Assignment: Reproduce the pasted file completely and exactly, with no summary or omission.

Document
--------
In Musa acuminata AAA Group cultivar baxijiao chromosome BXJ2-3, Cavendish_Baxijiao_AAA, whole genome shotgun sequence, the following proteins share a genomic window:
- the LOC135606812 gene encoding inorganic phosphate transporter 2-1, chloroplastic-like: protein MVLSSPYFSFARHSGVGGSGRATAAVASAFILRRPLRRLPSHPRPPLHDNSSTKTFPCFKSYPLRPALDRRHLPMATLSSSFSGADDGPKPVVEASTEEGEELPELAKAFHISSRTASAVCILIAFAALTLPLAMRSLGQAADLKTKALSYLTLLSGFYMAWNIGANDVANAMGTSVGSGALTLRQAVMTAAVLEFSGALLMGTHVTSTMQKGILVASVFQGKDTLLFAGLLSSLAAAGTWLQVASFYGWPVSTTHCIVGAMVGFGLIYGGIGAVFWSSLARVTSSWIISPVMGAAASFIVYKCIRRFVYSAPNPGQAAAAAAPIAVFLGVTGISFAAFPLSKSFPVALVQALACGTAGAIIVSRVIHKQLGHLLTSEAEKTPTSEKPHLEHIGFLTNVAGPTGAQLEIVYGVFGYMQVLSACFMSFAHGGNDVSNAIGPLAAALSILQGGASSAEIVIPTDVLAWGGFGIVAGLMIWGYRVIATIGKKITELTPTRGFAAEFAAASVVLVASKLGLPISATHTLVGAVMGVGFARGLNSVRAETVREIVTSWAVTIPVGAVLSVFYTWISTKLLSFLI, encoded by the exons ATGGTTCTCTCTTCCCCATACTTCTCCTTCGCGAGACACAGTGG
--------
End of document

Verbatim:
In Musa acuminata AAA Group cultivar baxijiao chromosome BXJ2-3, Cavendish_Baxijiao_AAA, whole genome shotgun sequence, the following proteins share a genomic window:
- the LOC135606812 gene encoding inorganic phosphate transporter 2-1, chloroplastic-like: protein MVLSSPYFSFARHSGVGGSGRATAAVASAFILRRPLRRLPSHPRPPLHDNSSTKTFPCFKSYPLRPALDRRHLPMATLSSSFSGADDGPKPVVEASTEEGEELPELAKAFHISSRTASAVCILIAFAALTLPLAMRSLGQAADLKTKALSYLTLLSGFYMAWNIGANDVANAMGTSVGSGALTLRQAVMTAAVLEFSGALLMGTHVTSTMQKGILVASVFQGKDTLLFAGLLSSLAAAGTWLQVASFYGWPVSTTHCIVGAMVGFGLIYGGIGAVFWSSLARVTSSWIISPVMGAAASFIVYKCIRRFVYSAPNPGQAAAAAAPIAVFLGVTGISFAAFPLSKSFPVALVQALACGTAGAIIVSRVIHKQLGHLLTSEAEKTPTSEKPHLEHIGFLTNVAGPTGAQLEIVYGVFGYMQVLSACFMSFAHGGNDVSNAIGPLAAALSILQGGASSAEIVIPTDVLAWGGFGIVAGLMIWGYRVIATIGKKITELTPTRGFAAEFAAASVVLVASKLGLPISATHTLVGAVMGVGFARGLNSVRAETVREIVTSWAVTIPVGAVLSVFYTWISTKLLSFLI, encoded by the exons ATGGTTCTCTCTTCCCCATACTTCTCCTTCGCGAGACACAGTGG